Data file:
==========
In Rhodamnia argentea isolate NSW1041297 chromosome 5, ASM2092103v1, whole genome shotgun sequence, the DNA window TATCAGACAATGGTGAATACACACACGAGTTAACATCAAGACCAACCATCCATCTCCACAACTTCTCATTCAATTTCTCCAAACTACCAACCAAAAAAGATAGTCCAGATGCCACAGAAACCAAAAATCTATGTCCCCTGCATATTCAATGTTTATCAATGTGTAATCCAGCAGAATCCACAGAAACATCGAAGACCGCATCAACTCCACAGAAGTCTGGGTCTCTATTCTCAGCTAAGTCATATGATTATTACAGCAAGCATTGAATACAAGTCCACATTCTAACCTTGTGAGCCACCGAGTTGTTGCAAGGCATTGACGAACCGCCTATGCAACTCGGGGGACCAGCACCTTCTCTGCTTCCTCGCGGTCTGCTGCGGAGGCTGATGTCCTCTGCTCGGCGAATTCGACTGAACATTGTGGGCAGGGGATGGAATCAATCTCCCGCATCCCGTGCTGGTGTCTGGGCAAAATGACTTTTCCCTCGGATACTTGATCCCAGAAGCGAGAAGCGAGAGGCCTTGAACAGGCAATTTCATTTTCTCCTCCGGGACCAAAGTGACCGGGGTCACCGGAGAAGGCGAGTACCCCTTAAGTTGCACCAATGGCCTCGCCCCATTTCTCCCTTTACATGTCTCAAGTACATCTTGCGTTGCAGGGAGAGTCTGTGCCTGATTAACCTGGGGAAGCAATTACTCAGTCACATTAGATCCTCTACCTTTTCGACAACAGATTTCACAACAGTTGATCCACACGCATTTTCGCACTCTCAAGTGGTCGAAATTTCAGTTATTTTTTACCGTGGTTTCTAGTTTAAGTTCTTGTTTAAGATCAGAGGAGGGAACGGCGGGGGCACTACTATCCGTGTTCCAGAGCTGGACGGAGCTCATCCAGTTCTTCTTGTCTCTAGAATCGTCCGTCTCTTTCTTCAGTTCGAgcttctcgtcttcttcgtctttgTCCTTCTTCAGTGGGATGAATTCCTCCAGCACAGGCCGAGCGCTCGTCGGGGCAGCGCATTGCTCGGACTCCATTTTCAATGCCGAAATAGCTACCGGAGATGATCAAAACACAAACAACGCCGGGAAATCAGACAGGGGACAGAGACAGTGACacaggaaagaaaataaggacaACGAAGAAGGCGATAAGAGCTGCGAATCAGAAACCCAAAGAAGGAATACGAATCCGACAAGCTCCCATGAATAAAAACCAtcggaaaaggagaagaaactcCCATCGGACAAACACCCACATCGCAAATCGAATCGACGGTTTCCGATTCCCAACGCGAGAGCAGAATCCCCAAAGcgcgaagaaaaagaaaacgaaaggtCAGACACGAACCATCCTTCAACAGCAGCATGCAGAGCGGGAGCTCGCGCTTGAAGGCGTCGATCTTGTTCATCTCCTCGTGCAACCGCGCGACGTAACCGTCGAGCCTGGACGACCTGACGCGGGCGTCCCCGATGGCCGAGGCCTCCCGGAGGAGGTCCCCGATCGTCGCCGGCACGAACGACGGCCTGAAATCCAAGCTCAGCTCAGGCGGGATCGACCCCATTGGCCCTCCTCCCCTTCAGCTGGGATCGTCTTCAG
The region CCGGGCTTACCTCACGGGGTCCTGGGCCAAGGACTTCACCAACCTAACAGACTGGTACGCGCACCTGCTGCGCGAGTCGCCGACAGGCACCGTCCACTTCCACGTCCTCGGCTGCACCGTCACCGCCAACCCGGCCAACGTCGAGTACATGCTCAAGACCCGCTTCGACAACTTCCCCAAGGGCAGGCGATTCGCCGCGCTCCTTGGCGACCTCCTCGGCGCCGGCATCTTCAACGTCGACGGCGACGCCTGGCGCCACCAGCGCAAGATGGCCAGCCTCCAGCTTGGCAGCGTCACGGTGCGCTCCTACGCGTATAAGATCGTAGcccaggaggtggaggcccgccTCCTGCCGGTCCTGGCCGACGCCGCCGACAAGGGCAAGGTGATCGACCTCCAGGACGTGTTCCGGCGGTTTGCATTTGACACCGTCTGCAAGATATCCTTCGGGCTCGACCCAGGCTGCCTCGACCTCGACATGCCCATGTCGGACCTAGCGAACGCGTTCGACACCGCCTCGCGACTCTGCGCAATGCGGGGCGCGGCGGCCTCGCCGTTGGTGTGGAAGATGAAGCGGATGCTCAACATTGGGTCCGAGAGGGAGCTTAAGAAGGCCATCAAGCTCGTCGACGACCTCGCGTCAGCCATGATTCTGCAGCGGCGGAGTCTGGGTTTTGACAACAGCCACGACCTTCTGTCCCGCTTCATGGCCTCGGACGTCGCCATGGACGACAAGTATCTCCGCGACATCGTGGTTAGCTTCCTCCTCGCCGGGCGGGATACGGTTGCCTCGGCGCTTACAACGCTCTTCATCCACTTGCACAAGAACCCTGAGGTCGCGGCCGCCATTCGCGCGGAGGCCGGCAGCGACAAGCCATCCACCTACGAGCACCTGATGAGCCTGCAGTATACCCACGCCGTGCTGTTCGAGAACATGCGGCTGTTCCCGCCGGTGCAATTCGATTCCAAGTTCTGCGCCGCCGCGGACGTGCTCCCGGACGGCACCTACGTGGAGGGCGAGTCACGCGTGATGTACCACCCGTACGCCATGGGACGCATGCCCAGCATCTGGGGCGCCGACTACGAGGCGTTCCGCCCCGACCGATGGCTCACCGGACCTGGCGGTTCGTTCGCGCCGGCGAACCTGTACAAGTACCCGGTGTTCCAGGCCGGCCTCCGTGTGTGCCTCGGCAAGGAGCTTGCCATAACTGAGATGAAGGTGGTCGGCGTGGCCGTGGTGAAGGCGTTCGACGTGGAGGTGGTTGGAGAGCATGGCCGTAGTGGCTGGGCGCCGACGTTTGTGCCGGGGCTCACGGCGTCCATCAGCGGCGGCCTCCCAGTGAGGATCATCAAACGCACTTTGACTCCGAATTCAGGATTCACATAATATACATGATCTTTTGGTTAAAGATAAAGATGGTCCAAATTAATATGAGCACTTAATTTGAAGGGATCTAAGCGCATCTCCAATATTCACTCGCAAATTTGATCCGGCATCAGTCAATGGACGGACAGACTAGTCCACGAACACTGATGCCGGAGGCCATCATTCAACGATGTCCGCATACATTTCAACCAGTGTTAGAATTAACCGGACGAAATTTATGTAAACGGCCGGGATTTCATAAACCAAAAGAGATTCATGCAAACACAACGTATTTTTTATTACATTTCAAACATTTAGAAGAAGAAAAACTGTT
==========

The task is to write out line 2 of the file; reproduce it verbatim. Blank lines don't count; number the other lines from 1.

The region CCGGGCTTACCTCACGGGGTCCTGGGCCAAGGACTTCACCAACCTAACAGACTGGTACGCGCACCTGCTGCGCGAGTCGCCGACAGGCACCGTCCACTTCCACGTCCTCGGCTGCACCGTCACCGCCAACCCGGCCAACGTCGAGTACATGCTCAAGACCCGCTTCGACAACTTCCCCAAGGGCAGGCGATTCGCCGCGCTCCTTGGCGACCTCCTCGGCGCCGGCATCTTCAACGTCGACGGCGACGCCTGGCGCCACCAGCGCAAGATGGCCAGCCTCCAGCTTGGCAGCGTCACGGTGCGCTCCTACGCGTATAAGATCGTAGcccaggaggtggaggcccgccTCCTGCCGGTCCTGGCCGACGCCGCCGACAAGGGCAAGGTGATCGACCTCCAGGACGTGTTCCGGCGGTTTGCATTTGACACCGTCTGCAAGATATCCTTCGGGCTCGACCCAGGCTGCCTCGACCTCGACATGCCCATGTCGGACCTAGCGAACGCGTTCGACACCGCCTCGCGACTCTGCGCAATGCGGGGCGCGGCGGCCTCGCCGTTGGTGTGGAAGATGAAGCGGATGCTCAACATTGGGTCCGAGAGGGAGCTTAAGAAGGCCATCAAGCTCGTCGACGACCTCGCGTCAGCCATGATTCTGCAGCGGCGGAGTCTGGGTTTTGACAACAGCCACGACCTTCTGTCCCGCTTCATGGCCTCGGACGTCGCCATGGACGACAAGTATCTCCGCGACATCGTGGTTAGCTTCCTCCTCGCCGGGCGGGATACGGTTGCCTCGGCGCTTACAACGCTCTTCATCCACTTGCACAAGAACCCTGAGGTCGCGGCCGCCATTCGCGCGGAGGCCGGCAGCGACAAGCCATCCACCTACGAGCACCTGATGAGCCTGCAGTATACCCACGCCGTGCTGTTCGAGAACATGCGGCTGTTCCCGCCGGTGCAATTCGATTCCAAGTTCTGCGCCGCCGCGGACGTGCTCCCGGACGGCACCTACGTGGAGGGCGAGTCACGCGTGATGTACCACCCGTACGCCATGGGACGCATGCCCAGCATCTGGGGCGCCGACTACGAGGCGTTCCGCCCCGACCGATGGCTCACCGGACCTGGCGGTTCGTTCGCGCCGGCGAACCTGTACAAGTACCCGGTGTTCCAGGCCGGCCTCCGTGTGTGCCTCGGCAAGGAGCTTGCCATAACTGAGATGAAGGTGGTCGGCGTGGCCGTGGTGAAGGCGTTCGACGTGGAGGTGGTTGGAGAGCATGGCCGTAGTGGCTGGGCGCCGACGTTTGTGCCGGGGCTCACGGCGTCCATCAGCGGCGGCCTCCCAGTGAGGATCATCAAACGCACTTTGACTCCGAATTCAGGATTCACATAATATACATGATCTTTTGGTTAAAGATAAAGATGGTCCAAATTAATATGAGCACTTAATTTGAAGGGATCTAAGCGCATCTCCAATATTCACTCGCAAATTTGATCCGGCATCAGTCAATGGACGGACAGACTAGTCCACGAACACTGATGCCGGAGGCCATCATTCAACGATGTCCGCATACATTTCAACCAGTGTTAGAATTAACCGGACGAAATTTATGTAAACGGCCGGGATTTCATAAACCAAAAGAGATTCATGCAAACACAACGTATTTTTTATTACATTTCAAACATTTAGAAGAAGAAAAACTGTT